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Monthly Archives: March 2016

On the final day of the race all of the mushers that started the race also completed in this final leg. This is the first time this has happened. Normally only the participants in the full 150 race participate in the final two days.

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It was a windy, snowing and a much cooler day than the previous day. The weather made for some great shots.

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A few folks were dressed for the weather.

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The crowds were much small than they were for the start of the race.

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At the start and finish of the race there is a bag check. All of the teams are required to carry a certain amount of gear in their sleds.

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Not every dog who starts the race finishes the race. If a dog becomes injured or gets tired the musher will put him in the sled and he gets to ride the rest of the race. there were four or five dogs that didn’t make it to the finish of this years race.

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Some of the teams really wanted to keep going. This dog acted like he was at the start of the race rather than the finish.

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End to a long day.

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More photos from the race can be found on my website.

 

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The next morning we drove up to Eagle Harbor where the first stage of the race ended and the second stage would start. There are generally far fewer people around for the start of the second stage so it is much easier to move around and take pictures and to get a better view of the race.

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Only those musher who are participating in the 150 participate in this stage of the race. The remaining mushers move on to Copper Harbor where they will participate in the third stage of the race.

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We had plenty of time to walk aground before the start of the race to watch the mushers getting their teams ready. On the second day the slowest finishers of the first leg start first and the fastest team starts last. This keeps the teams closer together during the race.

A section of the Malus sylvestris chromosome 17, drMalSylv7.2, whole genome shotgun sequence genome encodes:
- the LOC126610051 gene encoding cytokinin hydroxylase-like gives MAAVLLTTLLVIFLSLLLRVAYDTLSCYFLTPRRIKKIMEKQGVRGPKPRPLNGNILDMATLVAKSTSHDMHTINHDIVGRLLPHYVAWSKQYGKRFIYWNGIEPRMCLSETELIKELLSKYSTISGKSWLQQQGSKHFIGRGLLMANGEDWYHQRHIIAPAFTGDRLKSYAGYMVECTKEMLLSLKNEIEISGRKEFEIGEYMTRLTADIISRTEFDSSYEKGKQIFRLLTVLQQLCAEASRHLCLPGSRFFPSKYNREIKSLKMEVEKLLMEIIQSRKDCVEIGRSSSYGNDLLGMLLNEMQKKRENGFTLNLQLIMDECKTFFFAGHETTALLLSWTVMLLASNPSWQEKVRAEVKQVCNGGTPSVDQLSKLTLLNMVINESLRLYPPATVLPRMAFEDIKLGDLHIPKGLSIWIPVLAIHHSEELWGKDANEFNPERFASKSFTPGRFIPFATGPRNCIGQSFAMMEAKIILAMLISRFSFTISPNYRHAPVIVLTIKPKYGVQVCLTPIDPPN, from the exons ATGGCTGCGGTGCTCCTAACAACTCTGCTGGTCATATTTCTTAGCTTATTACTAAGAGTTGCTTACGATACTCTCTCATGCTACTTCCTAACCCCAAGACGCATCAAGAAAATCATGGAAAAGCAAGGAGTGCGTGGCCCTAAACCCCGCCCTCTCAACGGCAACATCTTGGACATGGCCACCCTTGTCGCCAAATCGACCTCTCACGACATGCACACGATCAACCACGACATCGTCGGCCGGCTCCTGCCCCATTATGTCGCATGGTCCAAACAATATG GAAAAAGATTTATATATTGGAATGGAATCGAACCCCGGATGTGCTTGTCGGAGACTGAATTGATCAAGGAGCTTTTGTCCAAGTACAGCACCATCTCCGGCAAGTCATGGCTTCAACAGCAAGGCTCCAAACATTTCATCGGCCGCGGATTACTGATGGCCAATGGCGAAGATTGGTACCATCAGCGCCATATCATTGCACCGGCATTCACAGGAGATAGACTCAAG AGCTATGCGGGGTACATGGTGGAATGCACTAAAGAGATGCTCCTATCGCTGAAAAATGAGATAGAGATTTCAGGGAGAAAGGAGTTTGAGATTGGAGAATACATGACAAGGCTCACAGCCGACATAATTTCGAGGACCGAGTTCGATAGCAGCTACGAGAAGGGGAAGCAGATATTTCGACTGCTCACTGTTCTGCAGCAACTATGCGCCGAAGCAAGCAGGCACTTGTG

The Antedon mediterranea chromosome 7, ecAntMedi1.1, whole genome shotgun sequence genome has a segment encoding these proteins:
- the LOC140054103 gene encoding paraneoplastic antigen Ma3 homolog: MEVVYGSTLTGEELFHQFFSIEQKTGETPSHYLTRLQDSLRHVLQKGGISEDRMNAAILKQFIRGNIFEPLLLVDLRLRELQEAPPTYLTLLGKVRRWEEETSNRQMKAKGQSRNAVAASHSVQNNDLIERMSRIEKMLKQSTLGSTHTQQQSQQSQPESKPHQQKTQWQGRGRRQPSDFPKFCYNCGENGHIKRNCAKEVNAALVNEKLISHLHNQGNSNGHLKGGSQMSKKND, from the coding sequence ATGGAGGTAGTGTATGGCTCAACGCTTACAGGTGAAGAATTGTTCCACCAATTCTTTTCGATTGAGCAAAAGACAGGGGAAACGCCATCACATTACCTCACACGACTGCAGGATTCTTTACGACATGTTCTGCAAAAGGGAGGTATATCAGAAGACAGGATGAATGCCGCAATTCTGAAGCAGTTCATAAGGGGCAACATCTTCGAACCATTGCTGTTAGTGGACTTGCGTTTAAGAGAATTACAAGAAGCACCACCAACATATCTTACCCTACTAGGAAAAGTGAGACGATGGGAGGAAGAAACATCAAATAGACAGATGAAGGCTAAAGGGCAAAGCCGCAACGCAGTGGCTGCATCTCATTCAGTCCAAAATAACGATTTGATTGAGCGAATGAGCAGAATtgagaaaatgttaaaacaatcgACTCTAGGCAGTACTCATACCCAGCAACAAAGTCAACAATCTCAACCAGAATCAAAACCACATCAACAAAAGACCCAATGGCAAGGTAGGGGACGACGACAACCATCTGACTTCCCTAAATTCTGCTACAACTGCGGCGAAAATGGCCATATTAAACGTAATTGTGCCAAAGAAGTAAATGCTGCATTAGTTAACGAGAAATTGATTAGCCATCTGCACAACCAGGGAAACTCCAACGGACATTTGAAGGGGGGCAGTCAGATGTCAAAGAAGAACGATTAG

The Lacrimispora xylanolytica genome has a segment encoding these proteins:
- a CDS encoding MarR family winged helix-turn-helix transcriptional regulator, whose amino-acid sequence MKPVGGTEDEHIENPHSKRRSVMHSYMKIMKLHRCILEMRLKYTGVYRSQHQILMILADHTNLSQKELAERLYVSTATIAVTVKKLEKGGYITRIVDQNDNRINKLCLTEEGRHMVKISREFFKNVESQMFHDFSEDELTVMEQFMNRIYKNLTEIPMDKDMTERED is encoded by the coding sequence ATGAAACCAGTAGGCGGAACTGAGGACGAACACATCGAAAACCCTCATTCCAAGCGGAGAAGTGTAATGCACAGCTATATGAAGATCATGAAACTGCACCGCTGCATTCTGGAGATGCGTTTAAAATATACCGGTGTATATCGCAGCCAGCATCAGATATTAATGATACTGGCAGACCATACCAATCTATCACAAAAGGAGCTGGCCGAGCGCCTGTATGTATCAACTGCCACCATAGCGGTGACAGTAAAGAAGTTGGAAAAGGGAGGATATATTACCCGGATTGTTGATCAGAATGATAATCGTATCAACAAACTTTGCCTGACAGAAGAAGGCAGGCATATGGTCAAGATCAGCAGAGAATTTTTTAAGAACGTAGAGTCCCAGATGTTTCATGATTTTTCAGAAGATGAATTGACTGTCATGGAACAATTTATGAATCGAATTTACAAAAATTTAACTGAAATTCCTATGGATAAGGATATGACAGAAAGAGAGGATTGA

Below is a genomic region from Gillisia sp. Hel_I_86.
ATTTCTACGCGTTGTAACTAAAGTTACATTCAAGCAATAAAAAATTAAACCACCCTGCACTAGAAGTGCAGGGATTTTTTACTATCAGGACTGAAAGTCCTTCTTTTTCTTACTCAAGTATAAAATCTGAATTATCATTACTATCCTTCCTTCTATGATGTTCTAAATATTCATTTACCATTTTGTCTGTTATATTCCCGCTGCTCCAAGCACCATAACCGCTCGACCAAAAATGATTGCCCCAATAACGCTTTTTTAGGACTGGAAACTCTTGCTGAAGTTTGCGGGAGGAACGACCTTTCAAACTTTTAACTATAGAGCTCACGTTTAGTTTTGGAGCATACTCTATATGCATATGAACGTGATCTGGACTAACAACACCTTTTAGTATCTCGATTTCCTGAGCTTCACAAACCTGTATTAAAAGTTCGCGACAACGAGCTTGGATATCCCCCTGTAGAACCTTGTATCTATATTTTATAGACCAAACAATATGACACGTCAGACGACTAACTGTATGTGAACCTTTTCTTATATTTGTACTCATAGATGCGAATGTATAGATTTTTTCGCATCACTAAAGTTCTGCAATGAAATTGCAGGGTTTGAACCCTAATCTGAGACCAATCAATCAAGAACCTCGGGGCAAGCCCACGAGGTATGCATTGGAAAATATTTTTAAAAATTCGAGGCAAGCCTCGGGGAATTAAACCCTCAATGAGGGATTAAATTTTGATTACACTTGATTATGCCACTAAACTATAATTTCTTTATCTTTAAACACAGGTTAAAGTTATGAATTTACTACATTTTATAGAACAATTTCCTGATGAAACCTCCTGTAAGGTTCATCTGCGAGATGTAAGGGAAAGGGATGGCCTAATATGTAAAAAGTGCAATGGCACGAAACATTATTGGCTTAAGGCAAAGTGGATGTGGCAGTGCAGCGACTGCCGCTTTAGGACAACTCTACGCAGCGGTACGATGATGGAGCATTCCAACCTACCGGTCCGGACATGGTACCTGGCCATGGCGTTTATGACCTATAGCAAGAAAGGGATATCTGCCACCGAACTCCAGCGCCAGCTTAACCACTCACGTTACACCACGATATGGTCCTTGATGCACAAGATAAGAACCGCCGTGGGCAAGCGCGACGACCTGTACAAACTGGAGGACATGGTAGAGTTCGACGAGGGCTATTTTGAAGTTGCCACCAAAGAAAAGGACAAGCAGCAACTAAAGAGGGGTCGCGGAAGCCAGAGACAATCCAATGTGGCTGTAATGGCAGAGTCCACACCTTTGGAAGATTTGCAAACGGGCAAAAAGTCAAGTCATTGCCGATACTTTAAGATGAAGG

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The teams are harnessed and volunteers help get the teams from the staging area to the start line. Sometimes it can be a challenge. I noticed one team got away from the volunteers and started racing toward the start line. It took a number of people to stop the sled team.

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At the start of the race one of the race officials mans the sled while another holds the anchor down. The volunteers also hold the dogs back and try to keep them from getting tangled up. The sleds are anchored so the dogs can’t take off before their scheduled time. During this period the mushers check on their dogs an calm them down.

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Just before the start the musher takes over the sled and the anchor man hands him the anchor.

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Not everyone gets to race. Some of the dogs are left behind. They might be injured or a musher has several teams and only one team is participating in the race

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After watching the start of the second leg of the CopperDog we drove up to Copper Harbor to look around and wait for the finish of the race. We didn’t have to wait long. In spite of the very warm weather, it was in the 40’s, the race was very fast.

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The dogs were soaking wet when they finished the Race. Still a couple of the teams were very interested in continuing to race.

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The finish at Copper Harbor is very small and contested. There is not a lot of good places to photograph. There are also a lot of snowmobiles moving around and they use the same trail as the sled dogs. As you can see there wasn’t much snow on the roads so it was difficult to move the sleds around.